Check out some of the highlights from the International Design Conference 2018.

Gary Hustwit took us behind the scenes of the past three years working with Dieter for the documentary “Rams.”

Becki Hyde shows how product designers, software engineers and product managers can work closely together to deliver human-centered software in a world of ambiguity.

While Krystal Persaud can’t decide what products should be made, she consciously puts her skills towards developing ideas she feels passionate about and encourages others to do the same.

Steve Selzer shares thoughts on how design—and the products we love—can help people develop the mindset and skills to constructively confront their teams, their customers and themselves.

Laura Flusche discusses the ongoing project of re-designing a design museum so it increases the appreciation of design’s power to make the world a better place and provides children and adults with opportunities to learn to think as designers do.

Colleen McHugh shares how New Orleans and the surrounding region have set a vision for a more resilient future in the face of the changing environment and how designers can approach climate change.

Surya Vanka answers the important question, 'How can the design process impact the numerous social challenges that surround us?'

Watch Marc Fenigstein as he speaks on Alta Motors’ growing portfolio of high-performance electric bikes and explains why companies must embrace a multidisciplinary approach to compete in the next era of hardware and develop game-changing, thrill-inducing products.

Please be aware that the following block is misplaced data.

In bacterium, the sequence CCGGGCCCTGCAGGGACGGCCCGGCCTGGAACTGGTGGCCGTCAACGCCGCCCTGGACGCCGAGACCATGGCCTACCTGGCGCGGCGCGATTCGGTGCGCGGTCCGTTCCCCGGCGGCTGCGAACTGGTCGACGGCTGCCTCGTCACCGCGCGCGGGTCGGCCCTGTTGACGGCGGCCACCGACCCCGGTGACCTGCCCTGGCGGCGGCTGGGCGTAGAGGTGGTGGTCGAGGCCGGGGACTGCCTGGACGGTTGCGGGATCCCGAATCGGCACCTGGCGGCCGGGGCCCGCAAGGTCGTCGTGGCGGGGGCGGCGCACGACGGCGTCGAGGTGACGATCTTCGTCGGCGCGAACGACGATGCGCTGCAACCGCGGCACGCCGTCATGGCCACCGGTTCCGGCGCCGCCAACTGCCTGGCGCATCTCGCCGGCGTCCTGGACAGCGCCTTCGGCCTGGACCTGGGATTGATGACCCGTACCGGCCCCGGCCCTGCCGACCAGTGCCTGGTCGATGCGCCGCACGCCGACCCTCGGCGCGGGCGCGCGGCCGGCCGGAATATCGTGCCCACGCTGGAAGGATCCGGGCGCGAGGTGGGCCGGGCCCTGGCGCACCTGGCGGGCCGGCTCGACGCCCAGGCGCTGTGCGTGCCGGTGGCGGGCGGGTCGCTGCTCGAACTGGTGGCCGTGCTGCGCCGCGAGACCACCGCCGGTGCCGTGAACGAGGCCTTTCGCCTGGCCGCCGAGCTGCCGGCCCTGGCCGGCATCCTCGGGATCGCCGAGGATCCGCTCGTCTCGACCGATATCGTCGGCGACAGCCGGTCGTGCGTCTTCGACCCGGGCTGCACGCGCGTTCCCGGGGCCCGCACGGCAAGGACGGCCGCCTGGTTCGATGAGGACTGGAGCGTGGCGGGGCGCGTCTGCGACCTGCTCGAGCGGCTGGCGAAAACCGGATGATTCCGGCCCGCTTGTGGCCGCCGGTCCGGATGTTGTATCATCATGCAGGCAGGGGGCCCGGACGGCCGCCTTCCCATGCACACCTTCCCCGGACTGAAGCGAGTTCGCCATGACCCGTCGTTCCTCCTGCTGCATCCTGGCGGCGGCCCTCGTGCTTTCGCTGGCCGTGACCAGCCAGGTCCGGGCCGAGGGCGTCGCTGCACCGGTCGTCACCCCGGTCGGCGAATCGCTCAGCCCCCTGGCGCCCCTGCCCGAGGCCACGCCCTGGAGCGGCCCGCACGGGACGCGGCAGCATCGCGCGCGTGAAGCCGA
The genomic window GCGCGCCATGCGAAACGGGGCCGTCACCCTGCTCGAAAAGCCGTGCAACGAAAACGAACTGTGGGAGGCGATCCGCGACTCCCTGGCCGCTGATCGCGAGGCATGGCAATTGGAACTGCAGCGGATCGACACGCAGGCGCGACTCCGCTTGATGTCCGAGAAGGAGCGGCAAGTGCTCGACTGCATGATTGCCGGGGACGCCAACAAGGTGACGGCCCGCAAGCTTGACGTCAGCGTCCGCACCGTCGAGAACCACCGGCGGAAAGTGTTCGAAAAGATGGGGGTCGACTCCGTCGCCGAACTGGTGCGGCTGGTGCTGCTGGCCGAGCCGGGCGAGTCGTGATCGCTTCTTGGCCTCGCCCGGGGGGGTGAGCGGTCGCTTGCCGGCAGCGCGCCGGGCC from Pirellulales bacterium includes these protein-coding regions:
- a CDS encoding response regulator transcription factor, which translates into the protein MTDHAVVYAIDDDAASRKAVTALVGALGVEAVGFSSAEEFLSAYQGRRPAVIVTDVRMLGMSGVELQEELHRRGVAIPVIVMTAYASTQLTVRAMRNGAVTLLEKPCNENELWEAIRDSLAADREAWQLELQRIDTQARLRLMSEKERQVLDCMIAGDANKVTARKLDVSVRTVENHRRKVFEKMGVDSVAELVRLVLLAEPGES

Through coastal and marine infrastructural design case studies, the chasm between biological desires and manufacturing limitations is examined in Adi Neuman's presentation. 

With the rise of the female-driven economy, Nichole Rouillac discusses how clients appreciate the experience balanced teams bring in creating innovative products and bringing new experiences that address authentic and unique human needs. 

Gerard Furbershaw, IDSA, believes his professional journey may prompt others to question if their current positions can be more emotionally fulfilling by incorporating hands-on design into their work activities.

Safir Bellali explores how many industries are being disrupted by the convergence of ground-breaking digital tools, exponential manufacturing technologies and shifting consumer expectations, and what it means for creativity.

Pamela Bailey and Ricardo Marquez share their view of how to transform what designers do intuitively into “time-travel” techniques that bring teams along for the ride.

Jonah Becker believes we must design products and experiences that are personalized, engaging, and inspire the behavior changes that lead to positive health outcomes.

Lloyd Cooper, IDSA, examines a different perspective that we could adopt that could enhance our ability to create.

Navit Keren details how she tried—and failed—to solve some of the service problems in EOL planning through the perspective of a service designer.

Jules Ehrhardt makes sense of the dramatic changes in the global creative industry and what it means for us in the creative class.